In the new value creation situation it is however much more difficult. A relative comparison merely from a cost perspective is not equal to the price a customer is willing to pay. The value or price an end user assigns is a combination of the utility and desirability he or she attributes to the product and hence not only a rational decision or evaluation. In order to assess new features on top of the existing product functions and to compare with the previous price level, a more in-depth investigation is required.
Verhaert developed a specific toolset to make quick comparative evaluations to get a relative comparison in this field. More information on the toolbox called LyticsTM can be found on www.slideshare.net.
Step 4: technical writing
Let’s transform the subsidy strategy into a structured application file, by tackling several aspects: take your time to explore the state-of-the-art and how your project will reach beyond. For this topic we advise to use scientific papers, review articles, patents … to sketch an overview of the current state-of-the-art. Be aware to make a distinction between scientific state-of-the-art (i.e. what is recently investigated by universities) and commercial state-of-the-art (what are most recent and best practices or latest products available in the market).
Attention points of a solid work plan
By dividing the project into work packages, each with their own milestones and check gates, we set you on track for a successful execution of the project. A fail fast and cheap methodology like Verhaert’s RICE helps to build a solid workplan.
- Identify the unknowns and start with those. When we learn the unknowns first in the early phase of the project, we avoid trying to manage them as last thing.
- Have a backup plan. Don’t start with only one concept in mind. A plan should allow you to have alternatives in order to have some flexibility when a failure or problem occurs.
- Look global, we recommend to start with mapping the complete system and technology, not the subsystem only. When focusing only a subset of the overall product or process, and the associated technology, you risk to be blind for risks in other parts and/or incompatibilities with the complete system (i.e. interface issues).
- Slice the problem and the plan: every problem can be divided into smaller problems. A big problem often seems much more difficult to tackle than the sum of the smaller-scale problems in which it is divided. It brings clarity and focus. Divide the plan according to the subproblems.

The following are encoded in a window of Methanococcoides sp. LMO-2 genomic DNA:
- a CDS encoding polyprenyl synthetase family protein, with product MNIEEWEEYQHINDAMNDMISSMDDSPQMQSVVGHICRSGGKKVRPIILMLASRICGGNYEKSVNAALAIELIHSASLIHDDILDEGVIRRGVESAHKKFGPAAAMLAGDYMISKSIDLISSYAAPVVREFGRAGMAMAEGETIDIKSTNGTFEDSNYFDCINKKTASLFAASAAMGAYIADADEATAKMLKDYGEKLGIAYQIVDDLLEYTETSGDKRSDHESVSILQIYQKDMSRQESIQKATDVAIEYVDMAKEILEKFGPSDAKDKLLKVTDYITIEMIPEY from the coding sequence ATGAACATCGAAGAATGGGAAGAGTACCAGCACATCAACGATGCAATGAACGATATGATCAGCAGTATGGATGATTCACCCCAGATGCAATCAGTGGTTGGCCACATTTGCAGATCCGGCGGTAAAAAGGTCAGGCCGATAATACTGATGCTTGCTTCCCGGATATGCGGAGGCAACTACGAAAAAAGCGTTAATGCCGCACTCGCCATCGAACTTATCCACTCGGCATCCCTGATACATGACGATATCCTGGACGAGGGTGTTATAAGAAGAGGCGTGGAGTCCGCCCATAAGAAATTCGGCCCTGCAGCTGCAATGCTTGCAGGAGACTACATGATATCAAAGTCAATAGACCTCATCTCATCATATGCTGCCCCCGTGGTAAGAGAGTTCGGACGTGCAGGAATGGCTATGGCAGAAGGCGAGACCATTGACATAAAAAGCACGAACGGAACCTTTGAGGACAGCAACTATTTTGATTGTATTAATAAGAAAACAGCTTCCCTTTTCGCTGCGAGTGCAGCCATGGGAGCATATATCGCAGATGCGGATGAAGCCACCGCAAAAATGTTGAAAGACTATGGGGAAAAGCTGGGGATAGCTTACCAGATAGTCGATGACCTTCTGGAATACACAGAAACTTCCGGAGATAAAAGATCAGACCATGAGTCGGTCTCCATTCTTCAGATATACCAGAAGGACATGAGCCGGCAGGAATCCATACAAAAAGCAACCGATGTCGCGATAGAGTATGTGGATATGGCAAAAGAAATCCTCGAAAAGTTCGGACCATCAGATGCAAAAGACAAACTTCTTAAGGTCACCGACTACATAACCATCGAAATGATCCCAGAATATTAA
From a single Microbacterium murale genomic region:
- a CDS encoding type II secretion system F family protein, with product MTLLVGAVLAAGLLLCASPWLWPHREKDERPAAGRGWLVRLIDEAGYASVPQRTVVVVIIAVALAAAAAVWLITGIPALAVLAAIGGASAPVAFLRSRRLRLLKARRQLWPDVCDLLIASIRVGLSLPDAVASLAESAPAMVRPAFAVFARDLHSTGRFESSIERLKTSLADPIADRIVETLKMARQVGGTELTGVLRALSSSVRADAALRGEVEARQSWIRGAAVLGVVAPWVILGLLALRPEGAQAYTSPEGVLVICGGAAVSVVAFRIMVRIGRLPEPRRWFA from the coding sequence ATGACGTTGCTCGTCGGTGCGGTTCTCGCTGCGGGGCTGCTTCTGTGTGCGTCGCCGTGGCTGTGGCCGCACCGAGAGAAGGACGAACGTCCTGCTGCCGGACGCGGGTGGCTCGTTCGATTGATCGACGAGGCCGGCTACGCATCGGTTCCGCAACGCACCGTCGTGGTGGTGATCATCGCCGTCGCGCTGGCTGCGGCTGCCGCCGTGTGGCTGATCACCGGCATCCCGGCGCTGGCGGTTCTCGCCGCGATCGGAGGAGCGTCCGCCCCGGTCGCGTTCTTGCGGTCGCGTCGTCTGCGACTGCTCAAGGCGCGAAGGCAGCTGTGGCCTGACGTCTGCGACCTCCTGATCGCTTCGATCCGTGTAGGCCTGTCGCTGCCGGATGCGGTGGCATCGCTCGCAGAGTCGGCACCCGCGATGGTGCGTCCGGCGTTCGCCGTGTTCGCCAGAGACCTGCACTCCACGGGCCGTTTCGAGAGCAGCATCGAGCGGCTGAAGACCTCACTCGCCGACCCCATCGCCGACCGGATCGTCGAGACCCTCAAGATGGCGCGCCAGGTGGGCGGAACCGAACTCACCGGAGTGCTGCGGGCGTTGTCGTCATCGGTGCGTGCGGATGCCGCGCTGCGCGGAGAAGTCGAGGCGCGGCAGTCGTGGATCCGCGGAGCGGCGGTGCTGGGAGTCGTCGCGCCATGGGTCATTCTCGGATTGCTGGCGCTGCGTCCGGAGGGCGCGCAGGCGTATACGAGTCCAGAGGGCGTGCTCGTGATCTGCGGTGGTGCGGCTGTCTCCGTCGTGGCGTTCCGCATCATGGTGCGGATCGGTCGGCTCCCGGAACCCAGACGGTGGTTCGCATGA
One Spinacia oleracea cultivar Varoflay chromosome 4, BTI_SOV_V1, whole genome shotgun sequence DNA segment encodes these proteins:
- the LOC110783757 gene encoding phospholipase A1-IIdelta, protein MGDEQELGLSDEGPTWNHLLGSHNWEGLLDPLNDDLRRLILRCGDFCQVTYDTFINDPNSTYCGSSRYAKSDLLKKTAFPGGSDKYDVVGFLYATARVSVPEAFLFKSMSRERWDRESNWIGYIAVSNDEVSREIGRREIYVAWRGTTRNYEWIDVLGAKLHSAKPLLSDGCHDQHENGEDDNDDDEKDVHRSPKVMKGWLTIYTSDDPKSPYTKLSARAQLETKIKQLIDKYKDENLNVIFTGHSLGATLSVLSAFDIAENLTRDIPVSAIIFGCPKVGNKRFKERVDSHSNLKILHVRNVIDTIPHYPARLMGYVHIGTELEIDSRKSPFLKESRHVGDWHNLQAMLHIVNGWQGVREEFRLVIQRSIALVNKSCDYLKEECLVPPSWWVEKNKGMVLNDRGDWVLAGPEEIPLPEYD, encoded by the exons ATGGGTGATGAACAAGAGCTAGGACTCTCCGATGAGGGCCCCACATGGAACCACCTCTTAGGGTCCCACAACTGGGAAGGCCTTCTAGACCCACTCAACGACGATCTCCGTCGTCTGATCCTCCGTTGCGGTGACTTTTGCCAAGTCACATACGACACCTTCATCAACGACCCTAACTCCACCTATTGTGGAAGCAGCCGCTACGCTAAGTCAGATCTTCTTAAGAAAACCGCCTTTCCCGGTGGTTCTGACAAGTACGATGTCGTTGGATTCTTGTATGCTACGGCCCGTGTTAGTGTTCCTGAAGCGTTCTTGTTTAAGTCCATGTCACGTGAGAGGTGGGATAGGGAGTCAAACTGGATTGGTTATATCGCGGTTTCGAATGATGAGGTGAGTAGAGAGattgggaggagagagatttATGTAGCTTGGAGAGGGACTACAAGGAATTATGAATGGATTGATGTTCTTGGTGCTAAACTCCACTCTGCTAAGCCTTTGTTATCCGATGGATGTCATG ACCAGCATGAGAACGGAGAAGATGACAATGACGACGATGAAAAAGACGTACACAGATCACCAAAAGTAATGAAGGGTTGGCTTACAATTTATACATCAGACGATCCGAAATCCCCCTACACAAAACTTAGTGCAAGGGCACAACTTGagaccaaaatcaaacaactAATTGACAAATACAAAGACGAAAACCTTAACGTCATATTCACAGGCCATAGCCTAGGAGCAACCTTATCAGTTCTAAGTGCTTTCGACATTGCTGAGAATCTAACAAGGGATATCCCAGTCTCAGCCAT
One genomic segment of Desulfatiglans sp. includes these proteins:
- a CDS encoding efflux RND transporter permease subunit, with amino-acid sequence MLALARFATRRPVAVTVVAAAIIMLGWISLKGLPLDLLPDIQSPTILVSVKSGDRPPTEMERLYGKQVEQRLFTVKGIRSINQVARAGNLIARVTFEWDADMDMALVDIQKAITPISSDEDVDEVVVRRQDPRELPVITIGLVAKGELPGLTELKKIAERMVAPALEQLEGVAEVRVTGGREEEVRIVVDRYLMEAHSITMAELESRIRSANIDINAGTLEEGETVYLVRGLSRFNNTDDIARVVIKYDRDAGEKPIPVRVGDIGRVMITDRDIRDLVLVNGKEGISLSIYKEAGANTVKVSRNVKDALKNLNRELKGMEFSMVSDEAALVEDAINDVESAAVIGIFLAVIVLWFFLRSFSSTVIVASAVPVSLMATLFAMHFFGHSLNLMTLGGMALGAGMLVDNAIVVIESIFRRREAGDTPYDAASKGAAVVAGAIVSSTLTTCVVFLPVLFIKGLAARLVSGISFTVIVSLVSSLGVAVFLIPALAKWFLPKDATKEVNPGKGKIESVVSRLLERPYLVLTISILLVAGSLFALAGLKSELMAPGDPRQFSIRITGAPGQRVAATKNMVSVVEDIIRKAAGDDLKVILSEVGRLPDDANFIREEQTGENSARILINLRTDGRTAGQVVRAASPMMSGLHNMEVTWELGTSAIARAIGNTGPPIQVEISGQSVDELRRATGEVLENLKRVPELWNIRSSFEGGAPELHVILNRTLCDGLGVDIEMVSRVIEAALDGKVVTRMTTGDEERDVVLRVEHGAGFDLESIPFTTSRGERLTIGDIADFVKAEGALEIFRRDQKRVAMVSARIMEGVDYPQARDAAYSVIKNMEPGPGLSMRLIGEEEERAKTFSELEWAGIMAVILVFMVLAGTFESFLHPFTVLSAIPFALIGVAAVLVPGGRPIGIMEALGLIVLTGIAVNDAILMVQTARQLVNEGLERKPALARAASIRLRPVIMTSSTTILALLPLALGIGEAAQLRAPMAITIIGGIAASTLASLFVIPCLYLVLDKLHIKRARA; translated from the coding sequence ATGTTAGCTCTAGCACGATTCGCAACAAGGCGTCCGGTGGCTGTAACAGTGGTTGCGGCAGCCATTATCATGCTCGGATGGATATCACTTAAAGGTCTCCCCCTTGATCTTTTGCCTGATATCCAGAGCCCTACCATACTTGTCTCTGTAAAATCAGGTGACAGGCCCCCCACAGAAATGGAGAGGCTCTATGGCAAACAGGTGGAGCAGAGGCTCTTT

Be inspired by ongoing funded projects
We hope these attention points will help you in developing a better technical proposal. Feel free to contact us for any help in this matter. Some of our ongoing funded projects:
SHAKE (imec.icon project)
With haptic feedback, a computer or machine can ‘touch’ a user by triggering receptors in their skin. A new approach to haptic feedback is the use of ultrasonic waves to generate a local pressure field, causing the user to feel a light sensation. As this technique has not been fully explored, the SHAKE project studies the effects and application domains of mid-air haptics to create a convincing and ‘pressable’ virtual button.
SILENSE (ECSEL project)
A common problem for divers, especially in difficult conditions such as murky water or strong currents, is staying together with their dive buddy. In the SILENSE project, Verhaert develops an underwater localization system based on ultrasound signaling. The device provides distance and bearing information and allows recovering your dive buddy.
eWATCH (ITEA3 project)
There is great promise in wearable health monitoring systems in allowing individuals to closely monitor changes in their vital signs and providing feedback to regain or maintain optimum health. Monitoring hearth rate, blood pressure and blood glucose levels, oxygen saturation, physical activity and other physiological parameters will minimize the cost of treatment and enhance the quality of life. Verhaert is developing an AI application to estimate absolute blood pressure based on raw PPG signals.
Furthermore, we recently helped our customers to file requests for subsidies in the following domains:
- A cost effective wireless router using the latest WiFi technology with custom antenna design
- Medical image guided robotics
- More accurate air quality measurements
- Detecting and tracking of unknown vessels in tough weather conditions